Long-term ADT Use Can Diminish Tumors’ Visibility on Scans, Study Reports

Long-term ADT Use Can Diminish Tumors’ Visibility on Scans, Study Reports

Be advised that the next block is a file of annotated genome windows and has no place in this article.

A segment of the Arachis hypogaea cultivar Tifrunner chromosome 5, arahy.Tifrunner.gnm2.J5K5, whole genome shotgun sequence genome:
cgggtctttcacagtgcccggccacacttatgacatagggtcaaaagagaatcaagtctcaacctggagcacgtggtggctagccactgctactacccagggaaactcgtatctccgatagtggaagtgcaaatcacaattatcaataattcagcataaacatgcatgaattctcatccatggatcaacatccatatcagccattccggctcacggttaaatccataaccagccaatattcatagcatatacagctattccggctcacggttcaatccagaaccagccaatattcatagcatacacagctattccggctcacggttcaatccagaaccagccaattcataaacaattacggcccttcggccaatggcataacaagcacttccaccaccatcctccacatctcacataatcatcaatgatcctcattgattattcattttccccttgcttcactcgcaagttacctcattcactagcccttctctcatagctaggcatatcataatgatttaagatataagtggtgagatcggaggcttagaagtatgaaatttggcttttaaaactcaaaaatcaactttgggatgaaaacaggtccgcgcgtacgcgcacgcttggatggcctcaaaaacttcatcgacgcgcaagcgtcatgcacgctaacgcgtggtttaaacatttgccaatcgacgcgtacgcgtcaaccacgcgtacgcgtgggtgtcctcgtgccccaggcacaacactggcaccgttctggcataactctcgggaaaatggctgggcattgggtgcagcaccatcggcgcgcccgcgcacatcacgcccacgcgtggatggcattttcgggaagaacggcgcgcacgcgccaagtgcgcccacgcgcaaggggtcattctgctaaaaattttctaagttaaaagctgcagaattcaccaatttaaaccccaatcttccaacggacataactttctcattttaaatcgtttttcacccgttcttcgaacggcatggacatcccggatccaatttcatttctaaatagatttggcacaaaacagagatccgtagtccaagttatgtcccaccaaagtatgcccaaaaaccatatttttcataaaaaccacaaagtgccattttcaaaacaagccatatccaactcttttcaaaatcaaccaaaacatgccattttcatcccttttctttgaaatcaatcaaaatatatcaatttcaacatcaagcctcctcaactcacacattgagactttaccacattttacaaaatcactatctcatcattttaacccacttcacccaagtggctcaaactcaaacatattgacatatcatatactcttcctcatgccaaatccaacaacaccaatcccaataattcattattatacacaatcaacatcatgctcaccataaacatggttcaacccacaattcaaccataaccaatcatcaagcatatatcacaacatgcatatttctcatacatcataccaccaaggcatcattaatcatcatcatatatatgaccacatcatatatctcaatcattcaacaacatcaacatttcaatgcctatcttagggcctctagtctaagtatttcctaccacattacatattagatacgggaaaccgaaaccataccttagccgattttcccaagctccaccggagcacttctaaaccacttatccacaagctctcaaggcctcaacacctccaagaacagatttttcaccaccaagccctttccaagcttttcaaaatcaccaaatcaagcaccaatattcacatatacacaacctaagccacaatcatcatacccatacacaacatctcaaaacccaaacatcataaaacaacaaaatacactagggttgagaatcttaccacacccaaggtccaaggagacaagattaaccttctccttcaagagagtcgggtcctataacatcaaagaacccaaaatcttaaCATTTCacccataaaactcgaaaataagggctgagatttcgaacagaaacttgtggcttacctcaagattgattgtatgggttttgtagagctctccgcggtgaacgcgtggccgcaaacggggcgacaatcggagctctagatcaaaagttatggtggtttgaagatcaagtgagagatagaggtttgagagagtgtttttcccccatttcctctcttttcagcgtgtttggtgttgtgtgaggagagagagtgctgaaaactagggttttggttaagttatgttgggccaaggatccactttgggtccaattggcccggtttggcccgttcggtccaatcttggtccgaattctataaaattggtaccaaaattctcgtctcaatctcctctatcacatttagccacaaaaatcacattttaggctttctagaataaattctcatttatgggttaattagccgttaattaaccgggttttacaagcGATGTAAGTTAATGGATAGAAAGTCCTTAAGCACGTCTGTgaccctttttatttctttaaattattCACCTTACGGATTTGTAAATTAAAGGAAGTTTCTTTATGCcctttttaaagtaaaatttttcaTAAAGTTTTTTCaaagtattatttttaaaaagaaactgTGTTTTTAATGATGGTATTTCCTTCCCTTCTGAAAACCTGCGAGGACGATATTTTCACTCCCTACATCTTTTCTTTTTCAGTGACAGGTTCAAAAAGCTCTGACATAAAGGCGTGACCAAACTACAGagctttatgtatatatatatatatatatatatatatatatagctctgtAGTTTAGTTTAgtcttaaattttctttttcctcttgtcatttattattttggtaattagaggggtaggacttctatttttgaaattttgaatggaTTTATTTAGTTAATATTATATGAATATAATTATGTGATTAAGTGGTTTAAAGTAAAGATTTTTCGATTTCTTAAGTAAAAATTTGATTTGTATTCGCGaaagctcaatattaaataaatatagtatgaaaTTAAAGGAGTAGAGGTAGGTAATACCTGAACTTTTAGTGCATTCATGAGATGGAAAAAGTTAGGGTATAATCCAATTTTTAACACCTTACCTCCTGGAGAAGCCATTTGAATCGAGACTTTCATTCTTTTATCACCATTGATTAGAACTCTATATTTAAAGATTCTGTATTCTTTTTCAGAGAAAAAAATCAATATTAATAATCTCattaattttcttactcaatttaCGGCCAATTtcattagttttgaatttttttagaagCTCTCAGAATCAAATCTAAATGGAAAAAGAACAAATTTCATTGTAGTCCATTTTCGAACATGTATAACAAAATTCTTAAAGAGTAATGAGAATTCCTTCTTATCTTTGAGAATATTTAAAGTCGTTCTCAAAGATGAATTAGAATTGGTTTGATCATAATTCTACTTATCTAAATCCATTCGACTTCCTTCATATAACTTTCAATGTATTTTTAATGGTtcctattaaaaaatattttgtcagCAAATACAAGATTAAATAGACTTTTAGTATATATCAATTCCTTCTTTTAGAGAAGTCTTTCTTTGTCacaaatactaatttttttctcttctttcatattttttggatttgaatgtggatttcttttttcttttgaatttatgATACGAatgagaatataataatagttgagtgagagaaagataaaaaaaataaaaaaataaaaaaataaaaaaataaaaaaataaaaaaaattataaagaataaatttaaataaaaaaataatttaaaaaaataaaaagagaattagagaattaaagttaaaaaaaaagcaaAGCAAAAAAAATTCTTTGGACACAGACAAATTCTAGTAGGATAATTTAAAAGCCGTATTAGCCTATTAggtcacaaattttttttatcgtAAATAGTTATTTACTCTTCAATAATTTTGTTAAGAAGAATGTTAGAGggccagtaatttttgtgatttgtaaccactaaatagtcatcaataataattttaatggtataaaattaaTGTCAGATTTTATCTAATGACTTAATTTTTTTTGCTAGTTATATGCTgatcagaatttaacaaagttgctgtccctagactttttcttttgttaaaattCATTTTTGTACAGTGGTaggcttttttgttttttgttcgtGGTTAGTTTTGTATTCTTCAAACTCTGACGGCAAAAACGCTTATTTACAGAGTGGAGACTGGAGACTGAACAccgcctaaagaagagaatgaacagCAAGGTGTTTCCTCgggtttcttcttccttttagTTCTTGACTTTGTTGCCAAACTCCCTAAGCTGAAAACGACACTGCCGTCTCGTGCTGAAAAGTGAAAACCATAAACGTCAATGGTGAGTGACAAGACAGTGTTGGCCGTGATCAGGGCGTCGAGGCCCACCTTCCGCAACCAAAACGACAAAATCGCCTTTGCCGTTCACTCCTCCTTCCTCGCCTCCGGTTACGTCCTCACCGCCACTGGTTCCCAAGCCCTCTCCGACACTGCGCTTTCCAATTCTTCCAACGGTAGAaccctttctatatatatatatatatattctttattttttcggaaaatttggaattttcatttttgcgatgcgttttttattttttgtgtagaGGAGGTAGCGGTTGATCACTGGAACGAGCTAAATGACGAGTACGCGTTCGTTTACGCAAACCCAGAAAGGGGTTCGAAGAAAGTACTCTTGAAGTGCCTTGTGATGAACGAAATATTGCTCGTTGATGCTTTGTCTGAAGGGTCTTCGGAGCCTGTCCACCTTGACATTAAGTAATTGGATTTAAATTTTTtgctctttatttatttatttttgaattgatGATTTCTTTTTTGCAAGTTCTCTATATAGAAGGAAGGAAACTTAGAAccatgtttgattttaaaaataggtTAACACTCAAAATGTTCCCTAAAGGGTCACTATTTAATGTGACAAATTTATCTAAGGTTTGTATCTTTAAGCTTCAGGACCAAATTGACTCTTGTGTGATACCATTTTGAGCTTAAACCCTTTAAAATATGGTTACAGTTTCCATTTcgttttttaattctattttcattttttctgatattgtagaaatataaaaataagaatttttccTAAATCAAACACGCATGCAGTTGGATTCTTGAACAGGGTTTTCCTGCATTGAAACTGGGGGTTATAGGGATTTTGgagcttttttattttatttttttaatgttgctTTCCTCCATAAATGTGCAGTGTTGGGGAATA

Long-term use of androgen deprivation therapy (ADT) can make prostate cancer lesions difficult or impossible to see on some imaging scans, even in tumors that continue to grow, a new study shows. Its scientists recommended that patients with aggressive cancer undergo scans before starting with ADT. The study, “Impact of long-term androgen deprivation therapy on PSMA ligand PET/CT in patients with castration-sensitive prostate cancer," was published in the European Journal of Nuclear Medicine and Molecular Imaging. Imaging of recurrent prostate cancer with conventional techniques such as computed tomography (CT) or magnetic resonance imaging has long been a challenge. In 2011, researchers developed a technique known as 68Ga-PSMA-11 PET/CT that targeted the prostate-specific membrane antigen (PSMA) – a protein that is overexpressed in most aggressive prostate cancers. That technique allowed physicians to scan for recurrent cancer. Men with hormone-sensitive prostate cancer often undergo ADT, which led physicians to question how ADT affects PSMA imaging. Studies have shown that short-term ADT can increase PSMA expression in castration-sensitive prostate cancer cells, leading to greater sensitivity of the imaging technique. But the long-term effects of ADT on PSMA expression and tumor visibility have not been investigated in detail. So researchers did a study to analyze long-term ADT's effect on tumor visibility and detection using PSMA PET/CT scans. The retrospective stud
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